Some articles on extremity:
... While films associated with the New French Extremity are unified by their transgressive content, critics and scholars have also highlighted their tendency to incorporate social and political themes ... Writer and film scholar Jon Towlson says that "the New French Extremity movement, can.. ... Still, films of the New French Extremity do not appear to reflect a unified social or political platform ...
... medial/vertebral) angles (superior, inferior, lateral) Humerus upper extremity necks (anatomical, surgical) tubercles (greater, lesser) intertubercular sulcus body radial sulcus ...
... Bones of lower limbs (TA A02.5.04–18, GA 2.242–277) Femur upper extremity head fovea neck greater trochanter trochanteric fossa lesser trochanter intertrochanteric line intertrochanteric crest quadrate ...
... Tremors usually affect one extremity, primarily the upper limb, and eventually involve the entire voluntary motor system ... Overall, the lower extremity is usually disturbed less often than the upper extremity ...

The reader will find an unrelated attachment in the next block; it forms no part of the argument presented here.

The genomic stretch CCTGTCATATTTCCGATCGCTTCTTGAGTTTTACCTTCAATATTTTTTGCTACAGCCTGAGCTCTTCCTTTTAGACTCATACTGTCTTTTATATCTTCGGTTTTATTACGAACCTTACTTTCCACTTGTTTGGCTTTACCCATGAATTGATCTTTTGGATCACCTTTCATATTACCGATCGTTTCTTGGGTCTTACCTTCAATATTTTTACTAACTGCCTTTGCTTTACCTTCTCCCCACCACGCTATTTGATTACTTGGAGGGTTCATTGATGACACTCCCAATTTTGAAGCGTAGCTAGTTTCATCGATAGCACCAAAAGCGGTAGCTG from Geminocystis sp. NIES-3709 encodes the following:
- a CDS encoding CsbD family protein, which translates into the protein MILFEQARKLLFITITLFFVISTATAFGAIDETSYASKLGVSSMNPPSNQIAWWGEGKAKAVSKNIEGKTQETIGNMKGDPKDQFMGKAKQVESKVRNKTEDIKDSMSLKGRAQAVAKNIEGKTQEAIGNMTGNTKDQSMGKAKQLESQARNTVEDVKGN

... The lower extremity of the femur (or distal extremity), larger than the upper extremity of femur, is somewhat cuboid in form, but its transverse diameter is greater than its antero-posterior it consists of two oblong ...
More definitions of "extremity":
- (noun): The greatest or utmost degree.
Example: "The extremity of despair"
- (noun): That part of a limb that is farthest from the torso.
- (noun): The outermost or farthest region or point.
Famous quotes containing the word extremity:
“How many young hearts have revealed the fact that what they had been trained to imagine the highest earthly felicity was but the beginning of care, disappointment, and sorrow, and often led to the extremity of mental and physical suffering.”
—Catherine E. Beecher (18001878)
“Mans extremity is Gods opportunity.”
—John Flavel (16301691)
“But before the extremity of the Cape had completely sunk, it appeared like a filmy sliver of land lying flat on the ocean, and later still a mere reflection of a sand-bar on the haze above. Its name suggests a homely truth, but it would be more poetic if it described the impression which it makes on the beholder.”
—Henry David Thoreau (18171862)